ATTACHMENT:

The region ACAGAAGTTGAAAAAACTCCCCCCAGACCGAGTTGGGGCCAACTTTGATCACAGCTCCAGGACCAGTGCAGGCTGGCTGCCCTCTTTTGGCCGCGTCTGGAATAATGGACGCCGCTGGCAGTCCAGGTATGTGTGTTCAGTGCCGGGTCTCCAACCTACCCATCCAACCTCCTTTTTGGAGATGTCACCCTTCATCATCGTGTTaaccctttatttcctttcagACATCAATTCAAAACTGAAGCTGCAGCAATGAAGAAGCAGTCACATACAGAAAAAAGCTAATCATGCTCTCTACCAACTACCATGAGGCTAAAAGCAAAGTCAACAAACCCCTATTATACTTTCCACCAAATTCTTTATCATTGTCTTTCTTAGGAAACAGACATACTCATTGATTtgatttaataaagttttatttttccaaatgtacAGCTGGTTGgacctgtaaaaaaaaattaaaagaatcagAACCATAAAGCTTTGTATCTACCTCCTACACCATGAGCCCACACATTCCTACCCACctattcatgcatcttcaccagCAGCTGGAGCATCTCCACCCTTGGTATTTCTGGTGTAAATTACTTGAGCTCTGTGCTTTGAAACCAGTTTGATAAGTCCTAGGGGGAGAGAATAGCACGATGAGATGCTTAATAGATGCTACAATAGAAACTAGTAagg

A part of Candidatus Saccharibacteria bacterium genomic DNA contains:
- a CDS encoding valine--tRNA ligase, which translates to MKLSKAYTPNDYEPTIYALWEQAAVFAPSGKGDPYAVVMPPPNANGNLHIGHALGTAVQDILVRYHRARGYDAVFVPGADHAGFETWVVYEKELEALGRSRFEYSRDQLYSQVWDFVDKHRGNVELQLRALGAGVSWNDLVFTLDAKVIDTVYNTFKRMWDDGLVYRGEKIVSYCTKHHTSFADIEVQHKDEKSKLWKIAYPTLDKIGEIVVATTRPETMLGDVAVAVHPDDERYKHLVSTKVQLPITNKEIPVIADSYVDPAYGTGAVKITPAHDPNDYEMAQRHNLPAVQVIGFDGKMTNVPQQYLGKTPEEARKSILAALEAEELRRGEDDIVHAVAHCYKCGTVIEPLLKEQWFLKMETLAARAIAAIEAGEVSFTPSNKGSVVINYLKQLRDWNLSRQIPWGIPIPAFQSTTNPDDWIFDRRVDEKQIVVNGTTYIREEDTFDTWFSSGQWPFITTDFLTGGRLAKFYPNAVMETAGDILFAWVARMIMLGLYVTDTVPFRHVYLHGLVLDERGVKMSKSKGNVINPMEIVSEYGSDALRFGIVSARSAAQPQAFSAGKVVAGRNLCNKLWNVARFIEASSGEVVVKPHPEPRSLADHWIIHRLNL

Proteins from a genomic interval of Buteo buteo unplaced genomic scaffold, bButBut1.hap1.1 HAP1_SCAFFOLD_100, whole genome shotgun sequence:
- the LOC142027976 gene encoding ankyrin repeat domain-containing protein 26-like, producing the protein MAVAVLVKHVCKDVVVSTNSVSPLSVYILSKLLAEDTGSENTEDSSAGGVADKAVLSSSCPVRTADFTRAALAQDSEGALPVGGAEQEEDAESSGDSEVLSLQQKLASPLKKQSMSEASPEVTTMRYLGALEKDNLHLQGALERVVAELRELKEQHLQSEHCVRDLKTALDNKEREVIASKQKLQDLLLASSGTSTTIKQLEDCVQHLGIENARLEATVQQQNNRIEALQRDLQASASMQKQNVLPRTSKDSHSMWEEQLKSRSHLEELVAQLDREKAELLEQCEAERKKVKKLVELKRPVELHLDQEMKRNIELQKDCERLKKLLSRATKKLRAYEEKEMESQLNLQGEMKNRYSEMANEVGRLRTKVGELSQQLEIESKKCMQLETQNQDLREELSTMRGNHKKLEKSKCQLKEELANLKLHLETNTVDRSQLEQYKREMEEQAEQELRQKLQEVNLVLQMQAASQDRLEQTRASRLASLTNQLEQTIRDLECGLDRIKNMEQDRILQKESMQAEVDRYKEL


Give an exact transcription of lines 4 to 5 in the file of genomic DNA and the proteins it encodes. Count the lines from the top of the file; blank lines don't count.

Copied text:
Proteins from a genomic interval of Buteo buteo unplaced genomic scaffold, bButBut1.hap1.1 HAP1_SCAFFOLD_100, whole genome shotgun sequence:
- the LOC142027976 gene encoding ankyrin repeat domain-containing protein 26-like, producing the protein MAVAVLVKHVCKDVVVSTNSVSPLSVYILSKLLAEDTGSENTEDSSAGGVADKAVLSSSCPVRTADFTRAALAQDSEGALPVGGAEQEEDAESSGDSEVLSLQQKLASPLKKQSMSEASPEVTTMRYLGALEKDNLHLQGALERVVAELRELKEQHLQSEHCVRDLKTALDNKEREVIASKQKLQDLLLASSGTSTTIKQLEDCVQHLGIENARLEATVQQQNNRIEALQRDLQASASMQKQNVLPRTSKDSHSMWEEQLKSRSHLEELVAQLDREKAELLEQCEAERKKVKKLVELKRPVELHLDQEMKRNIELQKDCERLKKLLSRATKKLRAYEEKEMESQLNLQGEMKNRYSEMANEVGRLRTKVGELSQQLEIESKKCMQLETQNQDLREELSTMRGNHKKLEKSKCQLKEELANLKLHLETNTVDRSQLEQYKREMEEQAEQELRQKLQEVNLVLQMQAASQDRLEQTRASRLASLTNQLEQTIRDLECGLDRIKNMEQDRILQKESMQAEVDRYKEL